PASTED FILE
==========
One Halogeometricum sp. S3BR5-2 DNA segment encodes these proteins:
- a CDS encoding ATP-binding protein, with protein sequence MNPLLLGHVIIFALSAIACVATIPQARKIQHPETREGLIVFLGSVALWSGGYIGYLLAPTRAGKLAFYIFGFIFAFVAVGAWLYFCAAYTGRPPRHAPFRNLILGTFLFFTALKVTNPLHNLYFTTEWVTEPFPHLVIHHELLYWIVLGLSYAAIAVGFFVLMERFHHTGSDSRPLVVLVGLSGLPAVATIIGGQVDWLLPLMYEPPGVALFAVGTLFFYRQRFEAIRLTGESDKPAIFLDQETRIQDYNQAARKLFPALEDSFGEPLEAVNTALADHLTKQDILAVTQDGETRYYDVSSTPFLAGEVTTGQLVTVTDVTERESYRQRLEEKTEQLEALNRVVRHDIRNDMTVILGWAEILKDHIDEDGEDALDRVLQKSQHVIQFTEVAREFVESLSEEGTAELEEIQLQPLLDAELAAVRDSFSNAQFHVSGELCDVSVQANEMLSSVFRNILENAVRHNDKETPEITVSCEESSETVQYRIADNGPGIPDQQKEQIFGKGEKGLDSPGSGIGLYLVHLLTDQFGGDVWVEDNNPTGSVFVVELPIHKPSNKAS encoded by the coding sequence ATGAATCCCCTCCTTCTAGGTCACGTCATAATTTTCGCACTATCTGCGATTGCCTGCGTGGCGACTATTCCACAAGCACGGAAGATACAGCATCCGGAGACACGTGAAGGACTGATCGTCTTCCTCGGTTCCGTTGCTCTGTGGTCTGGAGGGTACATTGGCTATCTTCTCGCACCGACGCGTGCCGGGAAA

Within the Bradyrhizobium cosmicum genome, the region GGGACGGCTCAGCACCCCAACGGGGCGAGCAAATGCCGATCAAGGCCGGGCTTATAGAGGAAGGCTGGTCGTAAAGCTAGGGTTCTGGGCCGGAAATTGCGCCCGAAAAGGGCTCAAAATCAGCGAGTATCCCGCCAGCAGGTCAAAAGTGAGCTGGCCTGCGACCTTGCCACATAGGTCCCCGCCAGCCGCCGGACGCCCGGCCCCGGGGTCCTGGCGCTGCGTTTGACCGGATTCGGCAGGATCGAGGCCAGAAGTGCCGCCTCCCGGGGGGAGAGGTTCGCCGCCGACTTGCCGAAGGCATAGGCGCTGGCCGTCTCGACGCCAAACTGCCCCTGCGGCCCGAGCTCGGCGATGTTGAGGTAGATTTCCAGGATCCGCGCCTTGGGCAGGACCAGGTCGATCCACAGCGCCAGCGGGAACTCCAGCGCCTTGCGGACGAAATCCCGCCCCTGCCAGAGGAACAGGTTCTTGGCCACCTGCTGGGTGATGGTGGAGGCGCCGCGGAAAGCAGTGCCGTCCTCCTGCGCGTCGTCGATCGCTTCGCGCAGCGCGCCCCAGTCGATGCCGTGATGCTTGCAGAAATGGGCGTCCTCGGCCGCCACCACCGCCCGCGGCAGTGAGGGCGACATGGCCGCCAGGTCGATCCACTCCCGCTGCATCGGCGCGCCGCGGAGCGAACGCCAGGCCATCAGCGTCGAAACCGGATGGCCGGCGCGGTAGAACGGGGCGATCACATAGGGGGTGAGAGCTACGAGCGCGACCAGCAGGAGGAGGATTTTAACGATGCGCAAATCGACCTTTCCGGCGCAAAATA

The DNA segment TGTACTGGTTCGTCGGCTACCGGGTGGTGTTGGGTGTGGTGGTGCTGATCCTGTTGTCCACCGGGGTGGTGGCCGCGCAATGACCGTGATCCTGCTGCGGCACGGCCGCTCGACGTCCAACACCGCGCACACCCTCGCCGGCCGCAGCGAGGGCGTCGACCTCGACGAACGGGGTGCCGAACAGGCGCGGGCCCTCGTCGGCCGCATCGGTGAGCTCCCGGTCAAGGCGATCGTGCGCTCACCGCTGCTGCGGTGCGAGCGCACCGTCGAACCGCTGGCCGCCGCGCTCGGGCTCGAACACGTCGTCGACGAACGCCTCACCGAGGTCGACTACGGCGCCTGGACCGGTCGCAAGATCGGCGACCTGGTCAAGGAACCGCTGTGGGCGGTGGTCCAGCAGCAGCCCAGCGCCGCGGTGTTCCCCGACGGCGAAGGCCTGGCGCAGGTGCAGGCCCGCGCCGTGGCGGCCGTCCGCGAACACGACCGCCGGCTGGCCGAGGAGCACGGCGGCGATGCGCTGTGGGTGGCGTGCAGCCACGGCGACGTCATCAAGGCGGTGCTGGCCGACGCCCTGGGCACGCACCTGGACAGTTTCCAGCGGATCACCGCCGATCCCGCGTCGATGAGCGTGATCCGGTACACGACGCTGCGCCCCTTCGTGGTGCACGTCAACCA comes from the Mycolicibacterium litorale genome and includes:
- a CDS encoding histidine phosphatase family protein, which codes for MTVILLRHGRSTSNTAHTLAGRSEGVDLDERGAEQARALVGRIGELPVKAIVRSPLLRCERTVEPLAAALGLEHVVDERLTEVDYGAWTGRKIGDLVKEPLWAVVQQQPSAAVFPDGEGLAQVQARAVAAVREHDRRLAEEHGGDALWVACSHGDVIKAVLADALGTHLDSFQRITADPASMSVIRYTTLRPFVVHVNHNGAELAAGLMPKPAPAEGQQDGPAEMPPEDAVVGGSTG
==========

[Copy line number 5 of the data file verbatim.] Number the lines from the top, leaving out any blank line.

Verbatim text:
- a CDS encoding histidine phosphatase family protein, which codes for MTVILLRHGRSTSNTAHTLAGRSEGVDLDERGAEQARALVGRIGELPVKAIVRSPLLRCERTVEPLAAALGLEHVVDERLTEVDYGAWTGRKIGDLVKEPLWAVVQQQPSAAVFPDGEGLAQVQARAVAAVREHDRRLAEEHGGDALWVACSHGDVIKAVLADALGTHLDSFQRITADPASMSVIRYTTLRPFVVHVNHNGAELAAGLMPKPAPAEGQQDGPAEMPPEDAVVGGSTG